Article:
Now that a family member is making conservatorship noises at me because the flow of my management of medical, psychological, and social services needs isn’t happening at the “right” pace, let me be clear: if there’s one way to turn me into someone experiencing suicidal ideation, it’d probably be to take away what little control and self-determination I have, because at that point I’d no longer see a point. So maybe they should take a moment to walk this one back.
What follows below is the last thing I sent back to them today, because I’m done for the day. I am managing as best I can, nothing is being forgotten, but I can’t do it all at once, and no one else could do it all at once for me—or, let’s face it, to me—all at once, either.
And I don’t know how to get it through to you that the entire reason things aren’t happening how or when you want them to is because set priorities keep getting upended by circumstance. Chasing my fatigue issues got upended by bladder surgery. Bladder scans revealed lymph question. Lymph biopsy got delayed because I won’t do it without a follow up CT scan first and it’s taking me months to hopefully force any movement on that front. And now rather than just congratulate me for taking the anxiety medication step and let that work through, you’re hounding me about lawyers and biopsies when I’m only five days into learning how this medication is going to effect me and whether or not it will be the right choice. I am not dragging my feet, I am prioritizing as best as reality allows.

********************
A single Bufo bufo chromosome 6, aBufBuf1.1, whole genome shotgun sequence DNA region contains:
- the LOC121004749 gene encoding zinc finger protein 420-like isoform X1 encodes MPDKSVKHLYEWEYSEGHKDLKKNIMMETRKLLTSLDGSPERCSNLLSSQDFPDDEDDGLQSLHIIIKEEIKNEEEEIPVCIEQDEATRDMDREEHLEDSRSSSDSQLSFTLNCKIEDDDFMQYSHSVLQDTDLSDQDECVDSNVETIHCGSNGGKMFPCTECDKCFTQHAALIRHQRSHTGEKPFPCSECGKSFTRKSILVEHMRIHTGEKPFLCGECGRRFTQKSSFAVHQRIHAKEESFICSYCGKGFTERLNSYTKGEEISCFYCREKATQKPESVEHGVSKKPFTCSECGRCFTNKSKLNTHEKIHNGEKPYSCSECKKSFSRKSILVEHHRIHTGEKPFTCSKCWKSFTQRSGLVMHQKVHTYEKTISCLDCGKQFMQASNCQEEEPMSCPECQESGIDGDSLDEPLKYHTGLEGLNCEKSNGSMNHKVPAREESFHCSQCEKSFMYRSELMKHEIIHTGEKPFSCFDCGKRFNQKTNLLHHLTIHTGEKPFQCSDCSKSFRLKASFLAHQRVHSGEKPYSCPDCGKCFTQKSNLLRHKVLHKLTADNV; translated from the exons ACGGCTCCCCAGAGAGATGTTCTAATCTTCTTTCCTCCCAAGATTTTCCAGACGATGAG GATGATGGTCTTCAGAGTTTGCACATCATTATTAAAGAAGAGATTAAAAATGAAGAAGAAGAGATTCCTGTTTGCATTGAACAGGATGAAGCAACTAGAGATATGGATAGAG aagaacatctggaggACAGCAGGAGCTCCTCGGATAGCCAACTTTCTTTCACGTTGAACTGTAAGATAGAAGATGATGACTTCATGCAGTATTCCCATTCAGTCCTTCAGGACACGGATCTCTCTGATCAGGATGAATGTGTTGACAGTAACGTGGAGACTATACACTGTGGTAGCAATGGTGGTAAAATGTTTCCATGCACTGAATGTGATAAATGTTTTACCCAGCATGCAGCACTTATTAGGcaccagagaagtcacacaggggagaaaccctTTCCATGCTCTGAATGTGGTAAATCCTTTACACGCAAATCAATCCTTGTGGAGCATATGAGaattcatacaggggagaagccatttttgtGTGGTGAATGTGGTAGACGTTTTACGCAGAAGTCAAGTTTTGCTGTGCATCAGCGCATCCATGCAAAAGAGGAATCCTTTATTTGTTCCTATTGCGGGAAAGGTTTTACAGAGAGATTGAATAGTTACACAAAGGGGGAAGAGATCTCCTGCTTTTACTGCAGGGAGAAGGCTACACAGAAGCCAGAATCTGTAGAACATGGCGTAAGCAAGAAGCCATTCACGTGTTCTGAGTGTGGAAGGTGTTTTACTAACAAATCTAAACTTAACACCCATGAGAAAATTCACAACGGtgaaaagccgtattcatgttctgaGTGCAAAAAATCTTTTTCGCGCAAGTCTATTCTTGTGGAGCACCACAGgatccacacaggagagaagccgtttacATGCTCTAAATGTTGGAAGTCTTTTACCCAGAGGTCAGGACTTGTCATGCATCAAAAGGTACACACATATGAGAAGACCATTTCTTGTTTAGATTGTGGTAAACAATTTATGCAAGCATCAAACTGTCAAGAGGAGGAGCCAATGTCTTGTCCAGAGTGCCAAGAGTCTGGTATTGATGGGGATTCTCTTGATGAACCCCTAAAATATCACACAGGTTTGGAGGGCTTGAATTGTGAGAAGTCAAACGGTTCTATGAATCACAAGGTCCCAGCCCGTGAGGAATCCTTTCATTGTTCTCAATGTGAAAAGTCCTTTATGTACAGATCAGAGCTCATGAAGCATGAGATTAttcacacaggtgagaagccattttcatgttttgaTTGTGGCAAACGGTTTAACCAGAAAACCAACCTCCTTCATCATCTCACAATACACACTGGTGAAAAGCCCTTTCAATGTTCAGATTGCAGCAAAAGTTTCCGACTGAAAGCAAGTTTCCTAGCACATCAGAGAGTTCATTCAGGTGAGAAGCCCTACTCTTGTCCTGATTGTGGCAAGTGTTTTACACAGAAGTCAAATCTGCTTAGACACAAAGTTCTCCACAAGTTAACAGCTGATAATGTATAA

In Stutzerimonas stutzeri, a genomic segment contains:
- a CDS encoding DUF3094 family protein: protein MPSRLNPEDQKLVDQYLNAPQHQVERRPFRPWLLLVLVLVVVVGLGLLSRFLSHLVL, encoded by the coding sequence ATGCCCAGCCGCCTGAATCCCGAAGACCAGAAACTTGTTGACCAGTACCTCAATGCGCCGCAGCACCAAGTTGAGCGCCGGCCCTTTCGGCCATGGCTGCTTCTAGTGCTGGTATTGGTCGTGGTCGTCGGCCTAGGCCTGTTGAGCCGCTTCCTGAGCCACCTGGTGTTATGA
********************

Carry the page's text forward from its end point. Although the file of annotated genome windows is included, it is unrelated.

Longtime readers might be thinking they’ve seen me type the word “conservatorship” before. They’d be right, of course. The first time was when a local autistic “advocate” contacted by this same family member showed up at my then-nonprofit and harassed a volunteer about me. To be clear: said family member insists to this day that they did not mention conservatorship to this person; realistically, they had to have said something that would make this guy raise the issue, even if it wasn’t, at that time, intended.